Matthew was an insanely handsome guy, wearing a regular sized plaid shirt and straight jeans, so obtrusively hetero looking that it was annoying and attractive. He’s twenty-four, working in Westminster; I dragged it out of him while waiting on the platform for his train, the only bits of information he could muster saying all night, besides “you’re cute too” spoken awkwardly by the bar earlier.
I wasn’t comfortable with being the self-assured one, to try to develop a rapport. It was all ridiculous anyway. I couldn’t understand why he was shy, this grown man with amazing features and the body of a jock. I sat on the bench next to him at 4:15 am, only a few minutes left before his northbound train was due, Jack on the other side. He needed to know I was worthy, that I wasn’t just some Romanian guy working in a gay bar. “I’m a writer, doing an MA at Westminster,” I told him.
“I work in Westminster. Maybe I’ll see you on Grindr,” he said, with a chuckle.
He could’ve just given me his number. Instead, his train came and he seemed shocked I didn’t go with him. There he stood, raising his arms in confusion, betraying his severe intoxication.
“I thought he knew I was going south,” I told Jack as we were walking to the other platform, “maybe you could give me his number.”
It never happened. Jack went into a self-deprecating speech about how he didn’t think I liked him, trapping me into saying he was a handsome guy. True as it may have been, “I like your friend better” were not words I could speak out loud. He kissed me, without an invitation or a sign that I wanted it. All I felt was his stubble irritating my skin.
I’ve done it before. I tend to let guys kiss me because I feel like they need that from me to feel good. I’m helping, it’s the least I can do. No one can do that for me anymore.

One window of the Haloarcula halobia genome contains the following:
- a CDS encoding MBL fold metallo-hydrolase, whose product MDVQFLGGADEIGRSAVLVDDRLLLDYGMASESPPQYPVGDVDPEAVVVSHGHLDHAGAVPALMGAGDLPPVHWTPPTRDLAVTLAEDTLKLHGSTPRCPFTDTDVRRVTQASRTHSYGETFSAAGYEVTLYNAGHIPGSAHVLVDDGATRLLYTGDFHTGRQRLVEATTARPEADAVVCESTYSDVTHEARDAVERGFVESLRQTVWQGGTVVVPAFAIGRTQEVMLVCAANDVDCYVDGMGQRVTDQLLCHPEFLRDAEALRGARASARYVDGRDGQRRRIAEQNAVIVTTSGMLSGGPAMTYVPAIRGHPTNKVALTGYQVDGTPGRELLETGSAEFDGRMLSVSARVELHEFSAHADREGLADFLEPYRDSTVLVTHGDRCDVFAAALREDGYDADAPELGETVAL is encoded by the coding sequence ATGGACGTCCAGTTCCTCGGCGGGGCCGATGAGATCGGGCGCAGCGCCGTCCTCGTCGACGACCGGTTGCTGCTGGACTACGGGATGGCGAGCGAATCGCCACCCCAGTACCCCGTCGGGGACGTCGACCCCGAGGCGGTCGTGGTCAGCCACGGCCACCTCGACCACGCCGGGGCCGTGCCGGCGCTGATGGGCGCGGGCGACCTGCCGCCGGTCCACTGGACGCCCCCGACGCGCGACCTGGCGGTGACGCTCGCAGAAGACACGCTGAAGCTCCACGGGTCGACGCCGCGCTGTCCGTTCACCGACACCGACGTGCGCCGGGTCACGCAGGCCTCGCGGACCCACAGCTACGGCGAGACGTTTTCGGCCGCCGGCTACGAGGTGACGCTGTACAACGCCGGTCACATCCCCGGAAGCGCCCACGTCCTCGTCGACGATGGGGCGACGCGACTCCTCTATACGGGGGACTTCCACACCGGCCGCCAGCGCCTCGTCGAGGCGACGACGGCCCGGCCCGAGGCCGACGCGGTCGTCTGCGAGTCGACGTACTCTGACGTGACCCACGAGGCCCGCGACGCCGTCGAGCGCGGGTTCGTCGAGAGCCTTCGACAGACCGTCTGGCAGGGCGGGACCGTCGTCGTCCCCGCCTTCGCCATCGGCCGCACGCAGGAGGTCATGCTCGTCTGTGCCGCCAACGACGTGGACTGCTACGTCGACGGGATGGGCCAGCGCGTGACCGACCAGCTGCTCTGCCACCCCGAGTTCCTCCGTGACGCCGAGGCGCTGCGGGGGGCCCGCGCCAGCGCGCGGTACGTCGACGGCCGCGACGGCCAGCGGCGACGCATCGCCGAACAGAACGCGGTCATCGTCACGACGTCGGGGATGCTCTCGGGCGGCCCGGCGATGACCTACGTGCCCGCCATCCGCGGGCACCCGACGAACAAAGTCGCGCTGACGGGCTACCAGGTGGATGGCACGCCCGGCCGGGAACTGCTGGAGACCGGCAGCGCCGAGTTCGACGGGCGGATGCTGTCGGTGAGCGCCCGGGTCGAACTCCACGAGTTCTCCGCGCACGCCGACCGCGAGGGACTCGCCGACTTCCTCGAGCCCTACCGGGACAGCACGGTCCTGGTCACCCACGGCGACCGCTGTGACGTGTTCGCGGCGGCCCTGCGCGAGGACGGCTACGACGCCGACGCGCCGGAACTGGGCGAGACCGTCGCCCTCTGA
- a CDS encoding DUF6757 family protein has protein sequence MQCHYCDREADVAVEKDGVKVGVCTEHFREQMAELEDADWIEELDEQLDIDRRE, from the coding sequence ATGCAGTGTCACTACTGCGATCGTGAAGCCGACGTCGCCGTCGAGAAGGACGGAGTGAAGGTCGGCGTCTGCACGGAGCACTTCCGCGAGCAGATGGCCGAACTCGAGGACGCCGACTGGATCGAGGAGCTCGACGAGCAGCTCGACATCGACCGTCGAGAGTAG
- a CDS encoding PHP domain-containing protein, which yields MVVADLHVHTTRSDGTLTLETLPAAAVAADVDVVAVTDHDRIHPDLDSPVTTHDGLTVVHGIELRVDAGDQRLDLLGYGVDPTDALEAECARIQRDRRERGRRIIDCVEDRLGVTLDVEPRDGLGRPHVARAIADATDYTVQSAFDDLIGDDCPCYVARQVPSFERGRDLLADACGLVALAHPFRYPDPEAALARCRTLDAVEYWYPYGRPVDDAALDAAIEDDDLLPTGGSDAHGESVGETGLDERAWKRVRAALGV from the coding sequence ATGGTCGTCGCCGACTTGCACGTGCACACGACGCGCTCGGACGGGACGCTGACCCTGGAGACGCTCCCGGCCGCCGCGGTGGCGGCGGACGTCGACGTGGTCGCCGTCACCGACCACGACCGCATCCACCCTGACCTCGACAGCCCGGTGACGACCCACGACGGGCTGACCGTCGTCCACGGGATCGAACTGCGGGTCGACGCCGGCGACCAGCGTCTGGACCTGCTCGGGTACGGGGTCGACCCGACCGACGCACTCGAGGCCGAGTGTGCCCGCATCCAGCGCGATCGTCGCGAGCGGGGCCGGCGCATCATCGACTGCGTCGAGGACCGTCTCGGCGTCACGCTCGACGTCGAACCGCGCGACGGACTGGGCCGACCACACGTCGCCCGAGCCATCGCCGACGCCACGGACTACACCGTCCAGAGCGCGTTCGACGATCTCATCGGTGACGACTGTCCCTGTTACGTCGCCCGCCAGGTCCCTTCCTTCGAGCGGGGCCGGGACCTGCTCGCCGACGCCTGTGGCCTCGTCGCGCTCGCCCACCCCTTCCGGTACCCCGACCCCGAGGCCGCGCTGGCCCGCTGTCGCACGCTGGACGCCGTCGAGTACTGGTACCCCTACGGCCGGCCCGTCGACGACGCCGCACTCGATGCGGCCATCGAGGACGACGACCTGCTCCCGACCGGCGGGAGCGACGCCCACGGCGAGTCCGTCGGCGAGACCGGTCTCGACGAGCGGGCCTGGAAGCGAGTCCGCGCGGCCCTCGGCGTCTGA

It’s funny how quickly Jack switched from pimp to client. “You always date assholes,” he told Matthew earlier, while I stood there watching in amusement as Matthew squirmed and looked for any way to flee from the pushiness. What made them think I’m a good guy? I was just there, responding to social cues.
“I’m not going to ask you to come back to mine or anything. What I want you to take away from tonight is that you’re a really sexy guy,” Jack told me as he we were approaching Stockwell.
I was never going to go home with Jack, or Matthew. I didn’t need him to raise my self-esteem. I know I’m a good-looking guy. Do I come across as someone who needs to be reassured? Isn’t it pointless anyway? All I have is myself, and I find that arrogance is necessary to function. It’s fun to see how absurd it is for people to rely on others for fulfilment. I’m free. It’s amusing how empty it all is; it’s the attitude I adopted recently. It’s entertaining to strain social standards.
The weed makes my head spin and I lie down. In an instant, I turn on myself. It’s not joy. It’s all a sham I built around myself so that I don’t break down in insignificance. I’m stupidly aware of my every feeling, and I see myself as a derivative puppet, whose thoughts and emotions could never be valid in themselves. Do these people feel whole, authentic? I pick at the thought, like you’d do with a scab at the back of your head, one you can’t see but can’t help but remove, and I’m short of breath. My heart is pounding. That nothing matters is no longer comforting, it’s suffocating.
I turned the night into an absurdist scenario. I built on the coincidences. I wanted them to be funny and validate the new me, a reward for being so good at my positive spin on nihilism. But I twisted it too much now, and my head is bleeding because I took away the cover. It all should’ve been nothing more than a soundbite.